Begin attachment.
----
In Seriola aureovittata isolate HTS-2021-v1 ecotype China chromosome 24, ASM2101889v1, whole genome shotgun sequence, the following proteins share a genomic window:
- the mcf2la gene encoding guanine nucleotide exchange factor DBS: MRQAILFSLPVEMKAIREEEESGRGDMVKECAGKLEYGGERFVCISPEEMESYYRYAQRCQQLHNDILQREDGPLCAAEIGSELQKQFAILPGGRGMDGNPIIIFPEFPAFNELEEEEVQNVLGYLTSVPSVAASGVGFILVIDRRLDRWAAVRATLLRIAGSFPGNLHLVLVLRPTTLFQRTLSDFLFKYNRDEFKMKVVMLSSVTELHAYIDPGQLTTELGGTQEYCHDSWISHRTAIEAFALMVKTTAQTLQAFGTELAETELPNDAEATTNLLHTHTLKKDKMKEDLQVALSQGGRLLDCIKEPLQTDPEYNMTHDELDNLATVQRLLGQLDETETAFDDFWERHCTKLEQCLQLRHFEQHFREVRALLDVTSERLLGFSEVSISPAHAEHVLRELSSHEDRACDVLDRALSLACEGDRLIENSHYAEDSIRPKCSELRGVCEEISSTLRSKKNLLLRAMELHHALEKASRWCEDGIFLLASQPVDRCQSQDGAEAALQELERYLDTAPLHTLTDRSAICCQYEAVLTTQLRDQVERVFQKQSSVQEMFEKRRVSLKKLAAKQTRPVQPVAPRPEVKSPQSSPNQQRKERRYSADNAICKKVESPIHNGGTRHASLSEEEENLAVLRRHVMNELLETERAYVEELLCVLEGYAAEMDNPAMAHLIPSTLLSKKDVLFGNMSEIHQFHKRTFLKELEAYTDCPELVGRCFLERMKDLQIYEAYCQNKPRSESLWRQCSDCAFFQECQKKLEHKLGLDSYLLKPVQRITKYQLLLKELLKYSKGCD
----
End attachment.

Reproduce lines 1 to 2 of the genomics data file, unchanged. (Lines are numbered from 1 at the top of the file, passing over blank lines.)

In Seriola aureovittata isolate HTS-2021-v1 ecotype China chromosome 24, ASM2101889v1, whole genome shotgun sequence, the following proteins share a genomic window:
- the mcf2la gene encoding guanine nucleotide exchange factor DBS: MRQAILFSLPVEMKAIREEEESGRGDMVKECAGKLEYGGERFVCISPEEMESYYRYAQRCQQLHNDILQREDGPLCAAEIGSELQKQFAILPGGRGMDGNPIIIFPEFPAFNELEEEEVQNVLGYLTSVPSVAASGVGFILVIDRRLDRWAAVRATLLRIAGSFPGNLHLVLVLRPTTLFQRTLSDFLFKYNRDEFKMKVVMLSSVTELHAYIDPGQLTTELGGTQEYCHDSWISHRTAIEAFALMVKTTAQTLQAFGTELAETELPNDAEATTNLLHTHTLKKDKMKEDLQVALSQGGRLLDCIKEPLQTDPEYNMTHDELDNLATVQRLLGQLDETETAFDDFWERHCTKLEQCLQLRHFEQHFREVRALLDVTSERLLGFSEVSISPAHAEHVLRELSSHEDRACDVLDRALSLACEGDRLIENSHYAEDSIRPKCSELRGVCEEISSTLRSKKNLLLRAMELHHALEKASRWCEDGIFLLASQPVDRCQSQDGAEAALQELERYLDTAPLHTLTDRSAICCQYEAVLTTQLRDQVERVFQKQSSVQEMFEKRRVSLKKLAAKQTRPVQPVAPRPEVKSPQSSPNQQRKERRYSADNAICKKVESPIHNGGTRHASLSEEEENLAVLRRHVMNELLETERAYVEELLCVLEGYAAEMDNPAMAHLIPSTLLSKKDVLFGNMSEIHQFHKRTFLKELEAYTDCPELVGRCFLERMKDLQIYEAYCQNKPRSESLWRQCSDCAFFQECQKKLEHKLGLDSYLLKPVQRITKYQLLLKELLKYSKGCD